The shortage of unbiased advice

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It is becoming almost impossible to evaluate the true value of software. Despite spending a lot of effort planning upgrades to major ERP applications, the final result seldom satisfies many people, either simply because it is different (people are creatures of habit) or because the disruption with established practice interferes with business activities.

In most cases the new applications do offer advantages because they are replacing systems built some time ago which have not kept pace with business changes. The problem though is not whether a new system better, but is it a big enough improvement to justify the expense. In any case the decision to introduce a new system is based on assumptions which cannot be proven until the new system is live. When it is live and has been given a chance to settle down, then the benefits can be better evaluated. This however is a dubious practice, because it will have little impact; organisations are not going to change again!
The other major problem is the IT industry itself. There must of course be a input from the business managers, but a lot of the decisions about which package to adopt are made by the IT departments. It is the same people who are responsible for choosing a new system who are required to evaluate it. They are not going to willingly turn round and say that they had picked the wrong system. Thus since it is a very inexact science to evaluate return-on-investment (ROI) the results of any post-implementation study will be biased.
The situation is worse with office software than with business systems. Here the user's opinion is far more influential. Unfortunately the users think that they know more than they do because they are heavily influenced by direct advertising. They use PCs at home and want the same thing at work, quite sensibly. Unfortunately they refuse to listen to professional advice. In particular they avoid the issue of the real cost of ownership, which is very different in a commercial environment to the home. In fact this should be a management issue, but management were also seduced by the PC and failed to give control to IT departments until it was too late. Today so many people are involved, from user to director, that no one is willing to address the problem of the very low ROI of office systems! Inertia is a very powerful thing.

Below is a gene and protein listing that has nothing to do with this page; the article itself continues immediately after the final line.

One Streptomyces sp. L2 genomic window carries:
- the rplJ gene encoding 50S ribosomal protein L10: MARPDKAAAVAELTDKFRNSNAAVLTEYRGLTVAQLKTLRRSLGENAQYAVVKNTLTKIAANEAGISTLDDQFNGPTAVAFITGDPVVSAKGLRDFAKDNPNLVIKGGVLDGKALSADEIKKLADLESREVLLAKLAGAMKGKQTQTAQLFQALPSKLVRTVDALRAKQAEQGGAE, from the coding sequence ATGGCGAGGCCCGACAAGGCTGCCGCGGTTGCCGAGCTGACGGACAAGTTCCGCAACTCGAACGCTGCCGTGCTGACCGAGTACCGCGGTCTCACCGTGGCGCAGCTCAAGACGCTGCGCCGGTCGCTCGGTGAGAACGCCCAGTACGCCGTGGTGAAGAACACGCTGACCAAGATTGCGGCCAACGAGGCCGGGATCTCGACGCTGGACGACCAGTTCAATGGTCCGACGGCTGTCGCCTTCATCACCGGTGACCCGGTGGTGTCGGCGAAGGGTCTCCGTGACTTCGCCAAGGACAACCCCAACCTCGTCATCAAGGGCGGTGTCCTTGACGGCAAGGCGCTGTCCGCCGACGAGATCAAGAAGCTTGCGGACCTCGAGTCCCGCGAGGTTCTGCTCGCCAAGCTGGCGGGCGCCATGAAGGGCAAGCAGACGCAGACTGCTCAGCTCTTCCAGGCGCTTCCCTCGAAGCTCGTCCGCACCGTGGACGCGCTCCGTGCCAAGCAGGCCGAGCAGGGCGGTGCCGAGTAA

It doesn't help much either if we admit to some serious mistakes because business doesn't stand still. Thus as soon as one problem is resolved others crop up. We have only touched the tip of the iceberg with e-commerce yet and we have no sooner upgraded Microsoft Office than another release is due. One can categorically state that the bottom-line benefits of upgrading to the newest version will be negligible and the ROI quite disastrous, but how can the power of mass marketing be resisted?
The biggest problem is how one can get unbiased, accurate advice, the answer to which, sadly, is "with difficulty". Consultancies need to be chosen with care. The larger outfits need to generate a lot of ongoing business to cover significant overheads. It is in their vested interests to recommend change for changes sake. They advise to use Unix and then when the change has been made and the consultancy needs diminish, they recommend a change to PC networks. Next they will be recommending a change to OSS and so on. Smaller, specialist consultancies should be a better bet, but one should check that the skills needed are actually available and not just a claim in a brochure.
Conferences and seminars were the best way of getting less biased information, not only from the speakers, but from conversations with fellow delegates. Conference fees are relatively high and there has been a significant cut in training budgets over the last five years so that there are fewer and fewer conferences to go to. The days of the huge exhibitions are over, at least for the time being. User groups are a good idea; although obviously biased towards the common product involved, they usually have alternative speakers and again the like minded delegates are a good source of opinion.
We need some unbiased magazines but they would have to be paid for; who would believe advice from a "free circulation" magazine? We seem to have cut off the sources of good advice which is not a healthy situation.

 
Martin Healey, pioneer development Intel-based computers en c/s-architecture. Director of a number of IT specialist companies and an Emeritus Professor of the University of Wales.

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article 2003-01-31T00:00:00.000Z Martin Healey
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